Tim Powers

January 16, 2016 at 8:34 pm | Posted in Articles, Uncategorized | Leave a comment
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The Fantasy genre encompasses a broad spectrum of possibilities from Epic to those books with a minimum of fantasy elements. Many authors write in the familiar parts of the genre while others find new territory. Tim Powers is an author that has carved out his own unique niche in the spectrum. He creates unique Fantasy worlds blending history and fantasy elements until there is a doubt whether it could be real or not. His books have wonderful characters and plots. Some of them have won the World Fantasy and other awards. Readers can find interesting new worlds to explore with these books.

Mr. Powers first book was _Drawing of the Dark_. It is the story of the soldier of fortune Brian Duffy in 1500’s Vienna. The Turkish armies are coming to take the city. Brian must save the world from evil by protecting a tavern that makes a famous special beer. He is assisted by a mysterious wizard and King Athur’s spirit. Mr. Powers{ weaves Arthurian elements, the story of the Fisher King and real history to create a book full of action and adventure with some sly humor.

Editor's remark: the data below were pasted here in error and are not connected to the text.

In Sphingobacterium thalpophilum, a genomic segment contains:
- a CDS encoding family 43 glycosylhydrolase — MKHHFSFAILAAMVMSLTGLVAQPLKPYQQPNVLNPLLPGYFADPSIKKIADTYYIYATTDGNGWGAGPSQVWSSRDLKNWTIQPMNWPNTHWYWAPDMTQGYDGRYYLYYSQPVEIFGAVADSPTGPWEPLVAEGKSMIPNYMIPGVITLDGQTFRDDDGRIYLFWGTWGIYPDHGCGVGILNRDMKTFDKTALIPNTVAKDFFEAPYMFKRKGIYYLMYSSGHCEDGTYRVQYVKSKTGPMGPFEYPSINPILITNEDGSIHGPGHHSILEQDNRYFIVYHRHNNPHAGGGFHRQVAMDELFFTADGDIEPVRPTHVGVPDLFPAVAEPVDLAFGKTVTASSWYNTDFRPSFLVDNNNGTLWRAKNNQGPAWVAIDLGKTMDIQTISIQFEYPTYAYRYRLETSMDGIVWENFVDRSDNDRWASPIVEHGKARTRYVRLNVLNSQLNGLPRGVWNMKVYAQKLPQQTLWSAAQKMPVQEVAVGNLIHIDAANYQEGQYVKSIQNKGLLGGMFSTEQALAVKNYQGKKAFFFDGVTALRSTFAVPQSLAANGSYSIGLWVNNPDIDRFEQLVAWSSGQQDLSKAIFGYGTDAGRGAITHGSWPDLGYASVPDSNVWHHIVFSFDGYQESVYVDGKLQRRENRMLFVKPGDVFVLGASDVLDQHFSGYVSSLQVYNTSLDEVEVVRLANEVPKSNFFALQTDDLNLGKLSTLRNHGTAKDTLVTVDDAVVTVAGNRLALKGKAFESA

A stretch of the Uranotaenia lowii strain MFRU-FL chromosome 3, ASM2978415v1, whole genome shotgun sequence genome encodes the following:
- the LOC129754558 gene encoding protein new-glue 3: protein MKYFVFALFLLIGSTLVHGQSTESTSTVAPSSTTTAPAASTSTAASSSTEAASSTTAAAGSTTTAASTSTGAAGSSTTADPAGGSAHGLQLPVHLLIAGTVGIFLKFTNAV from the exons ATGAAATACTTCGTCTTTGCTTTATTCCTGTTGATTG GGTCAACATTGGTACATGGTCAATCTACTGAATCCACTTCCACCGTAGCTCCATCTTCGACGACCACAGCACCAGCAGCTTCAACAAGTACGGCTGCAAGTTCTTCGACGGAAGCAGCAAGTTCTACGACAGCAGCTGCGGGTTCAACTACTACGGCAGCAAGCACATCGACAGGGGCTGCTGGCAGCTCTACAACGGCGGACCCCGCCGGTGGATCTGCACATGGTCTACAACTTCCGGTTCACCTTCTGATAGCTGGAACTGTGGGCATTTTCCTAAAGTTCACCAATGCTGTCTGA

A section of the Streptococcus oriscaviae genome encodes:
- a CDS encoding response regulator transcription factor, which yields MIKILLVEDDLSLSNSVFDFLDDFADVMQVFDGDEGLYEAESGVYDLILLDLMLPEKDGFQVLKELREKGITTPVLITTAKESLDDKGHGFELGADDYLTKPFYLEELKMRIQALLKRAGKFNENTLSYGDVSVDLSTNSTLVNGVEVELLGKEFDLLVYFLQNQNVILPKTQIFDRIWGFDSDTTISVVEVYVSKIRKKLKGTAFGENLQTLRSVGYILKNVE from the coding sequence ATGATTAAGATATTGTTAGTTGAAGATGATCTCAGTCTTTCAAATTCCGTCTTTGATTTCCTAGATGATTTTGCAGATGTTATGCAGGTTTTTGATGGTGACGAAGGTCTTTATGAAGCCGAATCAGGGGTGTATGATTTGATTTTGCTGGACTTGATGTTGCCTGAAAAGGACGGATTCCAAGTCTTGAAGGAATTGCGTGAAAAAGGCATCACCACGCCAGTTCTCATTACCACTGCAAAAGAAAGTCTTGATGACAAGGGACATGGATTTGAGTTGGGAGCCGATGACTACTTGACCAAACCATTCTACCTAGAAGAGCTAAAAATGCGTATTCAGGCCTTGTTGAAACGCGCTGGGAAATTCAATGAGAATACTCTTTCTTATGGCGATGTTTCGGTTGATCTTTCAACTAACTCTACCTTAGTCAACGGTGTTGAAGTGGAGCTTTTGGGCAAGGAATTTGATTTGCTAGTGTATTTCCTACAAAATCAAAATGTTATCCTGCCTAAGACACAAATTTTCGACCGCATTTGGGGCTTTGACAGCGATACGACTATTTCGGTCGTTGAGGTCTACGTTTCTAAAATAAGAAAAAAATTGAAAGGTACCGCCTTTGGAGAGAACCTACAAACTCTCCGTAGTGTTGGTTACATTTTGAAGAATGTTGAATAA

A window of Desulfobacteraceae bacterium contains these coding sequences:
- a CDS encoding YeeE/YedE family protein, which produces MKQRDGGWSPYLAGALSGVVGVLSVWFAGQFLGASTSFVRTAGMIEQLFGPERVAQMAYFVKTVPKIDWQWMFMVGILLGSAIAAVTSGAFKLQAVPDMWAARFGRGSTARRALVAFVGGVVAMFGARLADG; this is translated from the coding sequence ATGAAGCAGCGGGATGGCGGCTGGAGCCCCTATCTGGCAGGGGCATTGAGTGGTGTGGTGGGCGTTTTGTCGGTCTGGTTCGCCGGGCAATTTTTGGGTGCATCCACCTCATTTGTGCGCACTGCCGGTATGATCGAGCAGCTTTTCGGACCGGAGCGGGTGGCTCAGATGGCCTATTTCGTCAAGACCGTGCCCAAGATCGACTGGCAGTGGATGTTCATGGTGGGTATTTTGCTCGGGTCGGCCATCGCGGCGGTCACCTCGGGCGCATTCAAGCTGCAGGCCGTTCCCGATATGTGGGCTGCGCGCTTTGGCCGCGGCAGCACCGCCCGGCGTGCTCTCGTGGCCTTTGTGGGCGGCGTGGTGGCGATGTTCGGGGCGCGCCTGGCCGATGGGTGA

The next book of this author was _The Anubis Gates_, which became an award winner. It mixes time travel, Egyptian mythology and strangeness in Seventeenth Century England. A scholar of Samuel Taylor Coleridge, Brendan Doyle, travels back in time and gets caught up in stopping a plot to destroy the English monarchy. He must fight several evil creatures, a band of Gypsies and Egyptian sorcerer. This book demonstrates Mr. Powers talent for writing tight, action filled plots with interesting characters. Historical details give the book a realistic touch to the Fantasy elements.

_Dinner At Deviant’s Palace_ is a different book than the author’s usual. A post apocalyptic Lost Angeles is the setting for this tale. Greg Rivas must infiltrate a cult to save a woman he once knew. The cult is run by the mysterious Norton Jaybush and his members eventually disappear for good. All of this happens at the private club Deviant’s Palace. Mr. Powers creates a dark story with cynical characters and dangerous horrors in a strange future world.